Canon has introduced a new feature on the Rebel T4i / EOS 650D called Multi shot noise reduction. This takes a fast sequence of four shots and combines them to produce a single low-noise image. The crucial thing with Multi shot noise reduction is that, unlike Handheld NightScene, the T4i / 650D’s other low-light stacking mode, Multi shot noise reduction allows you to manually set the ISO sensitivity.

The crops below show Multi shot noise reduction at each ISO setting compared with the single-shot equivalent. As you might expect, you don’t really begin to see any advantage from Multi shot noise reduction until 400 ISO, though the lower ISO crops certainly don’t look any worse than their single shot conterparts. From 400 ISO upwards, though, there’s a clear quality benefit, probably in the region of one to two stops, to be gained from using Multi shot noise reduction.

Now head over to my Rebel T4i / EOS 650D sample images to see some more real-life shots in a variety of conditions.

 

Canon T4i / EOS 650D Aperture Priority
Canon T4i / EOS 650D Multi Frame Noise Reduction
100 ISO
100 ISO
200 ISO
200 ISO
400 ISO
400 ISO
800 ISO
800 ISO
1600 ISO
1600 ISO
3200 ISO
3200 ISO
6400 ISO
6400 ISO
12800 ISO
12800 ISO
25600 ISO
25600 ISO

Canon Rebel T4i / EOS 650D results : Quality / RAW vs JPEG / Noise
/ Multi-frame NR

Canon Rebel T4i / EOS 650D vs Nikon D3200 noise

Canon T4i / EOS 650D results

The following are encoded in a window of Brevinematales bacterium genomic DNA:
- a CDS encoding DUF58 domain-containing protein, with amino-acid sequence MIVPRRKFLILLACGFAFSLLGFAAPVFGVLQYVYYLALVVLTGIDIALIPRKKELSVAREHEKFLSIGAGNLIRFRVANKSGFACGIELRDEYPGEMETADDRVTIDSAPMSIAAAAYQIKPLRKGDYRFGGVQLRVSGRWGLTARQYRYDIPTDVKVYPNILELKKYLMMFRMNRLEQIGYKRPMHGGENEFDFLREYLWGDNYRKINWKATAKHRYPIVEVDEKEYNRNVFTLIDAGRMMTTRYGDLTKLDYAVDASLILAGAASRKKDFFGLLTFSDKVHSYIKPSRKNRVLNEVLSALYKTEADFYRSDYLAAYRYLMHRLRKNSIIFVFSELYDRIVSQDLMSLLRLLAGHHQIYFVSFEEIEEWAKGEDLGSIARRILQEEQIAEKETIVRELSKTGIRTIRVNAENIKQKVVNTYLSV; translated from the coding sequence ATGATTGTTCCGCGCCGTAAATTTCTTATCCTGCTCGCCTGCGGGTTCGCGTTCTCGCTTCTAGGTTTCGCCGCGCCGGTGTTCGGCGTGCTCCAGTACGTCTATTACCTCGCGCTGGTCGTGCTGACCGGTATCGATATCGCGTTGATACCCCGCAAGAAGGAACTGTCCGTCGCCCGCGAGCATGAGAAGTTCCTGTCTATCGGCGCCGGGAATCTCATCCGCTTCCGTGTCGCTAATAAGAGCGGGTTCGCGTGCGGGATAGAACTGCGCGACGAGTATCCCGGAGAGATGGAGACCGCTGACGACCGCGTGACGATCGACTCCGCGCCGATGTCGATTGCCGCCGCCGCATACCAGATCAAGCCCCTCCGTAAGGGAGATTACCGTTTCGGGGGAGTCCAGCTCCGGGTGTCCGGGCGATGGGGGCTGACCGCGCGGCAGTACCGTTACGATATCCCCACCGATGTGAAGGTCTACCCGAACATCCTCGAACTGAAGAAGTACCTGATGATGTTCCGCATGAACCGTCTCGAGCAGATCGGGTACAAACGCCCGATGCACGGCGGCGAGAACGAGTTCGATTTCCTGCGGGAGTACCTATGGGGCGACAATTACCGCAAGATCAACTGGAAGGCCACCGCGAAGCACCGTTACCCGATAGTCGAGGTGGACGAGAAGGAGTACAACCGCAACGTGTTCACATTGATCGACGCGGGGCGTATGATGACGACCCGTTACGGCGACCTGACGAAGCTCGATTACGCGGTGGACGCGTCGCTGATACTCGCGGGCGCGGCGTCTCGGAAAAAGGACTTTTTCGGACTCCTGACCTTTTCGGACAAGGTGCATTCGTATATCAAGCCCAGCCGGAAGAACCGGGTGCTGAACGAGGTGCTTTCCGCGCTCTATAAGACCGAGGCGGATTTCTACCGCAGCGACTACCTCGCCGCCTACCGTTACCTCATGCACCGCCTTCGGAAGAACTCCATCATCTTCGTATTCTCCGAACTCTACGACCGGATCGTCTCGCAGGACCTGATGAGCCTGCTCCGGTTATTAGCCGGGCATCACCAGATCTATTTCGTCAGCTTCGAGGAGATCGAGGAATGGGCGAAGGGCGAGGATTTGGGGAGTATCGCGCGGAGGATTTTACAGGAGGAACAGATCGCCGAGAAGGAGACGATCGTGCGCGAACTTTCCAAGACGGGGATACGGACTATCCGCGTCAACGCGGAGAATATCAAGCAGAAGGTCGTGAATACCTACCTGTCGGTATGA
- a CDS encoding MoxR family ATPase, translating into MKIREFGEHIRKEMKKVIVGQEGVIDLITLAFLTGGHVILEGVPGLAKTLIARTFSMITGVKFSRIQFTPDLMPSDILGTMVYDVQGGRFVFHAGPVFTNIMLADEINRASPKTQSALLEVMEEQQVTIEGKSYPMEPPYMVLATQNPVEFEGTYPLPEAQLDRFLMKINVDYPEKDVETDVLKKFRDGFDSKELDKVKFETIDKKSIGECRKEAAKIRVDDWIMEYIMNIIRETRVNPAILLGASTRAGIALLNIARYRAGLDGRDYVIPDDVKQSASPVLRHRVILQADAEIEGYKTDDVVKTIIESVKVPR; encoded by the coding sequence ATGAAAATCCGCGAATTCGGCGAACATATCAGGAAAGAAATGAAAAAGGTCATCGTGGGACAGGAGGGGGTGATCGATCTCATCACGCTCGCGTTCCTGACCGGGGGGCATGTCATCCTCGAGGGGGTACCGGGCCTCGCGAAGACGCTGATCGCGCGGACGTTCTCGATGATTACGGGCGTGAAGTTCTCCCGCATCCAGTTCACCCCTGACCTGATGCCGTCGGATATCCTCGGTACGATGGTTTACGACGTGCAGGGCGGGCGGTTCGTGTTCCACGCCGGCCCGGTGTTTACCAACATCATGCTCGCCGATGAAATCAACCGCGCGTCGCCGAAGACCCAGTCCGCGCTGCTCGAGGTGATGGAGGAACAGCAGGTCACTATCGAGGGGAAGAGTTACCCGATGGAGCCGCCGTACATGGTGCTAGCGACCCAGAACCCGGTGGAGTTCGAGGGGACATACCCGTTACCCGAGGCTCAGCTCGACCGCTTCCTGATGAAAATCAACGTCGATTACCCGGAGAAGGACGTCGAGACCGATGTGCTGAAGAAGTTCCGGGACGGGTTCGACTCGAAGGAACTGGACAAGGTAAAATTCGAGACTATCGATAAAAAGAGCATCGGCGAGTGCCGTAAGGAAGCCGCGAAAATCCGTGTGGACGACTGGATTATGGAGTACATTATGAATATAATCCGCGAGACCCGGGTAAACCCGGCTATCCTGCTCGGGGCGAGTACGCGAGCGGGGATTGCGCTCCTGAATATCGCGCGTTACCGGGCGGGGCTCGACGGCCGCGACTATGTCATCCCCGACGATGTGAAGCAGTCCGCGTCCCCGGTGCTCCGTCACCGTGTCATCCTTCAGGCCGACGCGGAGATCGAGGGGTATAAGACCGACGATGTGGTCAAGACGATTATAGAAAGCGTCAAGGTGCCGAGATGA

1Canon T4i / EOS 650D Quality
2Canon T4i / EOS 650D RAW
3Canon T4i / EOS 650D Noise
4Canon T4i / EOS 650D Multi-frame NR
5Canon T4i / EOS 650D Sample images

To compare noise levels under real-life conditions , I shot this scene with the Canon Rebel T4i / EOS 650D and the Nikon D3200 within a few moments of each other using their best quality JPEG settings at each of their ISO sensitivity settings.

The Rebel T4i / EOS 650D was fitted with the EF-S 18-135 f3.5-5.6 IS STM kit lens and the D3200 with the Nikkor 18-55mm f3.5-5.6 kit lens. Both lenses were set to deliver the same field of view.

Aperture priority was used on both cameras and the aperture was set to f4. ISO sensitivity was set manually.

 

The above shot was taken with the Canon Rebel T4i / EOS 650D with the EF-S 18-135 f3.5-5.6 IS STM kit lens. The camera was placed on a tripod. The default camera settings were used other than Auto Lighting Optimizer was disabled. Peripheral illumination correction was enabled, long exposure noise reduction was turned off and High ISO speed NR was set to Standard.

In Aperture priority mode with the aperture set to f4 the camera metered an exposure of 1/15 at 100 ISO. The original large fine JPEG file size was 5.39MB. The Nikon D3200 was adjusted by -1EV to produce an equivalent exposure. The crops below are taken from the area marked with a red square and presented here at 100%. The Nikon crops show a smaller area due to its higher resolution.

Though it shares the same resolution as its two predecessors as well as the EOS 60D and EOS 7D, the Rebel T4i / EOS 650D has a brand new sensor with on-board phase detect AF points. The detail is smaller than that produced by the 24 Megapixel sensor of the Nikon D3200, but with a lower pixel density you might expect better high ISO noise performace.